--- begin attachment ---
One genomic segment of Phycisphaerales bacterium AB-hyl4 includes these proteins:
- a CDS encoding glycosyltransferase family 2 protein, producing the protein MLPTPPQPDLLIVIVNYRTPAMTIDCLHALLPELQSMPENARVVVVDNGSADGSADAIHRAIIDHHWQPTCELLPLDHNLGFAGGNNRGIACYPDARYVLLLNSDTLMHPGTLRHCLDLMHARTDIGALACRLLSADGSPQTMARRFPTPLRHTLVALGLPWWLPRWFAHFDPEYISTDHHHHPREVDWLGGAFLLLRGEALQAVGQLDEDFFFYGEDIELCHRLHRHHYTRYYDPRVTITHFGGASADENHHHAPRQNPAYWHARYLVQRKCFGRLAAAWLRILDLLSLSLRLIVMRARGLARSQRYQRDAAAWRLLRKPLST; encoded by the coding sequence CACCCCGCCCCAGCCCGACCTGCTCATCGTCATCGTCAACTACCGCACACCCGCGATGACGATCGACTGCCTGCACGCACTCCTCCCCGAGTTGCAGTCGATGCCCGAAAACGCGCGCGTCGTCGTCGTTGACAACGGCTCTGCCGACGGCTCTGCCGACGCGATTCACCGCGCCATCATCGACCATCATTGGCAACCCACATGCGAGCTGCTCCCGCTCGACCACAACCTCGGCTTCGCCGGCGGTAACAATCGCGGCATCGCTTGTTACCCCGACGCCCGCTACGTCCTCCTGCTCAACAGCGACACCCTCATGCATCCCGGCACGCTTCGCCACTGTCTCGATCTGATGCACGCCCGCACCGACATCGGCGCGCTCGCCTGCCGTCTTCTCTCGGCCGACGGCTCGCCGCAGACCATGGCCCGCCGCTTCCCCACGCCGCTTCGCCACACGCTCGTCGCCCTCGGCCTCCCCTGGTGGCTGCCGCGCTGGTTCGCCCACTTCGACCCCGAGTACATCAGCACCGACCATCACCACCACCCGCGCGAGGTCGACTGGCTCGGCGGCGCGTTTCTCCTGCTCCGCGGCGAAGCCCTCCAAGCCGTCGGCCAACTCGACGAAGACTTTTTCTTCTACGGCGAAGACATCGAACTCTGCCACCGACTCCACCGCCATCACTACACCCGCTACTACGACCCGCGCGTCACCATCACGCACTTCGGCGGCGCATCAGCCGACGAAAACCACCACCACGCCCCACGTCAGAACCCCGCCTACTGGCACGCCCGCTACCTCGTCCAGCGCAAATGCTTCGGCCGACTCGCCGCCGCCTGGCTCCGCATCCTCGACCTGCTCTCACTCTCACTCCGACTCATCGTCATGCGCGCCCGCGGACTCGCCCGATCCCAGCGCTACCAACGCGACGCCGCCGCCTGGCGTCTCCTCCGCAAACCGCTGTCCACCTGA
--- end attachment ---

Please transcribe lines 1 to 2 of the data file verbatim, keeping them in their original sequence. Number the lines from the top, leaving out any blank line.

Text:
One genomic segment of Phycisphaerales bacterium AB-hyl4 includes these proteins:
- a CDS encoding glycosyltransferase family 2 protein, producing the protein MLPTPPQPDLLIVIVNYRTPAMTIDCLHALLPELQSMPENARVVVVDNGSADGSADAIHRAIIDHHWQPTCELLPLDHNLGFAGGNNRGIACYPDARYVLLLNSDTLMHPGTLRHCLDLMHARTDIGALACRLLSADGSPQTMARRFPTPLRHTLVALGLPWWLPRWFAHFDPEYISTDHHHHPREVDWLGGAFLLLRGEALQAVGQLDEDFFFYGEDIELCHRLHRHHYTRYYDPRVTITHFGGASADENHHHAPRQNPAYWHARYLVQRKCFGRLAAAWLRILDLLSLSLRLIVMRARGLARSQRYQRDAAAWRLLRKPLST; encoded by the coding sequence CACCCCGCCCCAGCCCGACCTGCTCATCGTCATCGTCAACTACCGCACACCCGCGATGACGATCGACTGCCTGCACGCACTCCTCCCCGAGTTGCAGTCGATGCCCGAAAACGCGCGCGTCGTCGTCGTTGACAACGGCTCTGCCGACGGCTCTGCCGACGCGATTCACCGCGCCATCATCGACCATCATTGGCAACCCACATGCGAGCTGCTCCCGCTCGACCACAACCTCGGCTTCGCCGGCGGTAACAATCGCGGCATCGCTTGTTACCCCGACGCCCGCTACGTCCTCCTGCTCAACAGCGACACCCTCATGCATCCCGGCACGCTTCGCCACTGTCTCGATCTGATGCACGCCCGCACCGACATCGGCGCGCTCGCCTGCCGTCTTCTCTCGGCCGACGGCTCGCCGCAGACCATGGCCCGCCGCTTCCCCACGCCGCTTCGCCACACGCTCGTCGCCCTCGGCCTCCCCTGGTGGCTGCCGCGCTGGTTCGCCCACTTCGACCCCGAGTACATCAGCACCGACCATCACCACCACCCGCGCGAGGTCGACTGGCTCGGCGGCGCGTTTCTCCTGCTCCGCGGCGAAGCCCTCCAAGCCGTCGGCCAACTCGACGAAGACTTTTTCTTCTACGGCGAAGACATCGAACTCTGCCACCGACTCCACCGCCATCACTACACCCGCTACTACGACCCGCGCGTCACCATCACGCACTTCGGCGGCGCATCAGCCGACGAAAACCACCACCACGCCCCACGTCAGAACCCCGCCTACTGGCACGCCCGCTACCTCGTCCAGCGCAAATGCTTCGGCCGACTCGCCGCCGCCTGGCTCCGCATCCTCGACCTGCTCTCACTCTCACTCCGACTCATCGTCATGCGCGCCCGCGGACTCGCCCGATCCCAGCGCTACCAACGCGACGCCGCCGCCTGGCGTCTCCTCCGCAAACCGCTGTCCACCTGA